Never has there been a more greatly exaggerated narrative than that of the death of the bookstore. Amazon, in something of a paradox, will open a 372m² store in Manhattan.
It will bring to eight the number of physical bookstores either opened or announced by the Machiavellian retail gorilla, which, for the better part of two decades, has put to use its sprawling economies of scale to slash prices and put out of business, well, physical bookstores.
The trudging along of Barnes & Noble and the meltdown of rival Borders (which was losing US$1bn in annual income before it shut down) seemed, if only briefly, to signal the end of nostalgia, the art of the browse and the serendipity of book shopping.
So began the dawn of a new age in bookselling, with Amazon in all its efficient glory offering better deals, and by extension cultivating trust.
It would seem now that in the US, at least, e-book sales have actually plateaued and the sales of physical books (particularly from independent bookstores) have increased steadily over the past four years. There has also emerged a (rather) rich, erm ... new role of the physical bookstore: to showcase books and reignite the intimacy that bookselling (and book buying) invokes that cannot and will not be replicated online. Imagine that. What the closure of national chain stores actually did over time was leave a void for those partial to paper, ink and coffee.
Independent bookstores became the sanctum for purists, perusers and those who go where the free Wi-Fi is. Interestingly, the number of independent stores has increased 30% since 2009, according to the American Booksellers Association.
As strategy goes, Amazon remains its gingerly self, saying only that its network of physical bookstores remains an "opportunity".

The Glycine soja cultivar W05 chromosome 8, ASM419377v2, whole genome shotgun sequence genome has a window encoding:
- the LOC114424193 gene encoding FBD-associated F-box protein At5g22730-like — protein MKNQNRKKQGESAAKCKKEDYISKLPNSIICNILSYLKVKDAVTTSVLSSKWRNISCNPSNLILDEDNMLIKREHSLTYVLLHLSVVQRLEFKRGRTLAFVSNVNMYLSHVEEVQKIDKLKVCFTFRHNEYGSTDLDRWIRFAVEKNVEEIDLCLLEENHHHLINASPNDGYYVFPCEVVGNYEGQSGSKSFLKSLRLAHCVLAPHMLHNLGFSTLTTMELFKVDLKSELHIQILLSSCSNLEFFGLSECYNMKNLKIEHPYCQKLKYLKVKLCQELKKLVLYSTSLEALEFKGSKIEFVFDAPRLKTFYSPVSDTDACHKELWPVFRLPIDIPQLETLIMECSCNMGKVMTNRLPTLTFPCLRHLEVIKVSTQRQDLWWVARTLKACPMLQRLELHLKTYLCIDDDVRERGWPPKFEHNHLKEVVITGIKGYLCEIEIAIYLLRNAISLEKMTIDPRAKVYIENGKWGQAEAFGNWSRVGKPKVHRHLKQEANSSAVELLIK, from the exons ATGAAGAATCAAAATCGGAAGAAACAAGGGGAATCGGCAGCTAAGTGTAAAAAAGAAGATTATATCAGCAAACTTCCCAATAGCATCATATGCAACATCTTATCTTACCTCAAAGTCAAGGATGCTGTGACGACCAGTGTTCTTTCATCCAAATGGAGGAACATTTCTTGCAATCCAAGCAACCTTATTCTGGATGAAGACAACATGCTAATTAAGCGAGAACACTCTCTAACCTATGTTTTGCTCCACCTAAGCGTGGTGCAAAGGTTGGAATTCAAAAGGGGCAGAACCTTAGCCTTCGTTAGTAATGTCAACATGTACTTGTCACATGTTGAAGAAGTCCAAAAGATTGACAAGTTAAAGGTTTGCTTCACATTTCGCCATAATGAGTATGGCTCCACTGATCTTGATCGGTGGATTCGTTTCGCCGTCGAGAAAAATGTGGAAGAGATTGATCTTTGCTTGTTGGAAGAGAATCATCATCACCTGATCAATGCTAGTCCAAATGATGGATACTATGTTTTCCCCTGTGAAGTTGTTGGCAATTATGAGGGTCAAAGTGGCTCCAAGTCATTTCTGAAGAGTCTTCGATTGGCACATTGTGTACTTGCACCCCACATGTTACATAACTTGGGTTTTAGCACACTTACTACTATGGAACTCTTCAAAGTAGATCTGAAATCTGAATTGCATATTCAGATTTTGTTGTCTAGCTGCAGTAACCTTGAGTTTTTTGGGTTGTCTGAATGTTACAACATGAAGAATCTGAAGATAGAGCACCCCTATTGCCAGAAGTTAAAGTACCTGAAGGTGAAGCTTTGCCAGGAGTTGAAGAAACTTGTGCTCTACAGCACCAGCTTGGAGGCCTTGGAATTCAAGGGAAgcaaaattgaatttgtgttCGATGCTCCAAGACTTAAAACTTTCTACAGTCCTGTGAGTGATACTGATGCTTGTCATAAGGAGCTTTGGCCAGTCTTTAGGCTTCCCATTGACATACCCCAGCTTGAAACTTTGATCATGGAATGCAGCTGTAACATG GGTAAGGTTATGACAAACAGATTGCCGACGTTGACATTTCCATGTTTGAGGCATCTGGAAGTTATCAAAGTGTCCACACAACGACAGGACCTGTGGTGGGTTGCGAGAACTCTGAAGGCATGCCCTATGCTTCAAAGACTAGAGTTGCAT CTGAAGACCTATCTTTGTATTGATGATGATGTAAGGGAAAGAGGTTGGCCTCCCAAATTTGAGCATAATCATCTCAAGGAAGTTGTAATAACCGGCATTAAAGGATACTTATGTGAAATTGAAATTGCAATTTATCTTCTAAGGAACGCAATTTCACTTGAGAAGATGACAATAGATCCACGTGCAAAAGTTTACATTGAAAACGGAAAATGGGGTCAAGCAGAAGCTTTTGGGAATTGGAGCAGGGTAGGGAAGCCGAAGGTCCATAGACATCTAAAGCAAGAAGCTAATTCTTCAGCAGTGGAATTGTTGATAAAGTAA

With the data it has corralled from online retailing, it has a wealth of insight into the flow of product across markets and consumer segments. I say this because it is also testing Amazon Go — a brick-and-mortar grocery concept, after a few years of next-day and early-morning delivery on fresh grocery and household products through Amazon Fresh.
The nuts and bolts of Amazon Go is that customers can — without queuing or paying at a checkout counter — shop for staples like milk, bread and chocolate (because you can’t get more elemental than chocolate).
Sensors record items they pick up and they’re charged to an Amazon Prime account.
Now, the Great Disruptor (as with most things) has opted to do things its own way when it comes to bookshops: for easier browsing, books at its stores face cover up instead of spine out. For the tech celibate who might view buying electronics online a sacrifice of virtue too far, devices are spread out on a table in the centre of the store (à la Apple) for fiddling about — and ultimately purchasing (we must not forget that Amazon is chiefly a digital brand).
Also there are fewer books than you would find at a typical big bookstore, with titles guided largely by staff picks, ratings and the number of preorders. With this more curated touch Amazon is shifting, I think, from the impersonality of the digital shopping experience.
Ultimately (and I think this is important) shopkeeping through physical stores is a data play for Amazon, whose uncharacteristically obtrusive aim is a perfected shopping experience, tactile or not.